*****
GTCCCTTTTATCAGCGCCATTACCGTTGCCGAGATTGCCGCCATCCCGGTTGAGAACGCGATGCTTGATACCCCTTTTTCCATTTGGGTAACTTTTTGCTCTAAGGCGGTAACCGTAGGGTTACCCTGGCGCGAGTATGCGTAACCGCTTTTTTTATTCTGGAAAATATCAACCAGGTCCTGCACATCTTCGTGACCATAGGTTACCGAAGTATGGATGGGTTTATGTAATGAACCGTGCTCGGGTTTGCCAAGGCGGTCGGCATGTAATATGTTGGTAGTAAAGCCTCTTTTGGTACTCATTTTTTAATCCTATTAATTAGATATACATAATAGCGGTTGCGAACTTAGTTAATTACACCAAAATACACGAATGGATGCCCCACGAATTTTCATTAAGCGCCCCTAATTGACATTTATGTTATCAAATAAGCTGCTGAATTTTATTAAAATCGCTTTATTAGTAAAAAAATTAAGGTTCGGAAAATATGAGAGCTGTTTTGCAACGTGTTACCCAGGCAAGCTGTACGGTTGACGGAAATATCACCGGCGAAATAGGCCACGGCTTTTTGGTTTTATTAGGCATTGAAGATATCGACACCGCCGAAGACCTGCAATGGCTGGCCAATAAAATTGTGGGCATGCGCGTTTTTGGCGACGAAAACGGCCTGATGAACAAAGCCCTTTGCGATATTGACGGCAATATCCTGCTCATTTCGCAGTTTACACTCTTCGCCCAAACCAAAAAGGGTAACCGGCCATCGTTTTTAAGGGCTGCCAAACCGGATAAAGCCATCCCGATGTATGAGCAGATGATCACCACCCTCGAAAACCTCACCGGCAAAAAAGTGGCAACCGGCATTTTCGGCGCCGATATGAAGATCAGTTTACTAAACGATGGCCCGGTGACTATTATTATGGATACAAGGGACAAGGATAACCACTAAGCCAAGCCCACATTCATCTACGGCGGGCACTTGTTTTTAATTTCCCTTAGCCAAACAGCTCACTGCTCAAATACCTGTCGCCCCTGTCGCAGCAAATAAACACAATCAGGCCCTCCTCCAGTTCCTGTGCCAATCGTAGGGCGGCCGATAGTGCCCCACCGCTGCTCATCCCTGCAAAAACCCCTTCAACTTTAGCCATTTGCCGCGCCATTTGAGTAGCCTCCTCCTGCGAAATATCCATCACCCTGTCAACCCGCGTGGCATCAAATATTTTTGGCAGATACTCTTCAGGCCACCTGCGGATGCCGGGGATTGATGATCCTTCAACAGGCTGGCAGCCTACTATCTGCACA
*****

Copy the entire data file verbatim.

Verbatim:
GTCCCTTTTATCAGCGCCATTACCGTTGCCGAGATTGCCGCCATCCCGGTTGAGAACGCGATGCTTGATACCCCTTTTTCCATTTGGGTAACTTTTTGCTCTAAGGCGGTAACCGTAGGGTTACCCTGGCGCGAGTATGCGTAACCGCTTTTTTTATTCTGGAAAATATCAACCAGGTCCTGCACATCTTCGTGACCATAGGTTACCGAAGTATGGATGGGTTTATGTAATGAACCGTGCTCGGGTTTGCCAAGGCGGTCGGCATGTAATATGTTGGTAGTAAAGCCTCTTTTGGTACTCATTTTTTAATCCTATTAATTAGATATACATAATAGCGGTTGCGAACTTAGTTAATTACACCAAAATACACGAATGGATGCCCCACGAATTTTCATTAAGCGCCCCTAATTGACATTTATGTTATCAAATAAGCTGCTGAATTTTATTAAAATCGCTTTATTAGTAAAAAAATTAAGGTTCGGAAAATATGAGAGCTGTTTTGCAACGTGTTACCCAGGCAAGCTGTACGGTTGACGGAAATATCACCGGCGAAATAGGCCACGGCTTTTTGGTTTTATTAGGCATTGAAGATATCGACACCGCCGAAGACCTGCAATGGCTGGCCAATAAAATTGTGGGCATGCGCGTTTTTGGCGACGAAAACGGCCTGATGAACAAAGCCCTTTGCGATATTGACGGCAATATCCTGCTCATTTCGCAGTTTACACTCTTCGCCCAAACCAAAAAGGGTAACCGGCCATCGTTTTTAAGGGCTGCCAAACCGGATAAAGCCATCCCGATGTATGAGCAGATGATCACCACCCTCGAAAACCTCACCGGCAAAAAAGTGGCAACCGGCATTTTCGGCGCCGATATGAAGATCAGTTTACTAAACGATGGCCCGGTGACTATTATTATGGATACAAGGGACAAGGATAACCACTAAGCCAAGCCCACATTCATCTACGGCGGGCACTTGTTTTTAATTTCCCTTAGCCAAACAGCTCACTGCTCAAATACCTGTCGCCCCTGTCGCAGCAAATAAACACAATCAGGCCCTCCTCCAGTTCCTGTGCCAATCGTAGGGCGGCCGATAGTGCCCCACCGCTGCTCATCCCTGCAAAAACCCCTTCAACTTTAGCCATTTGCCGCGCCATTTGAGTAGCCTCCTCCTGCGAAATATCCATCACCCTGTCAACCCGCGTGGCATCAAATATTTTTGGCAGATACTCTTCAGGCCACCTGCGGATGCCGGGGATTGATGATCCTTCAACAGGCTGGCAGCCTACTATCTGCACA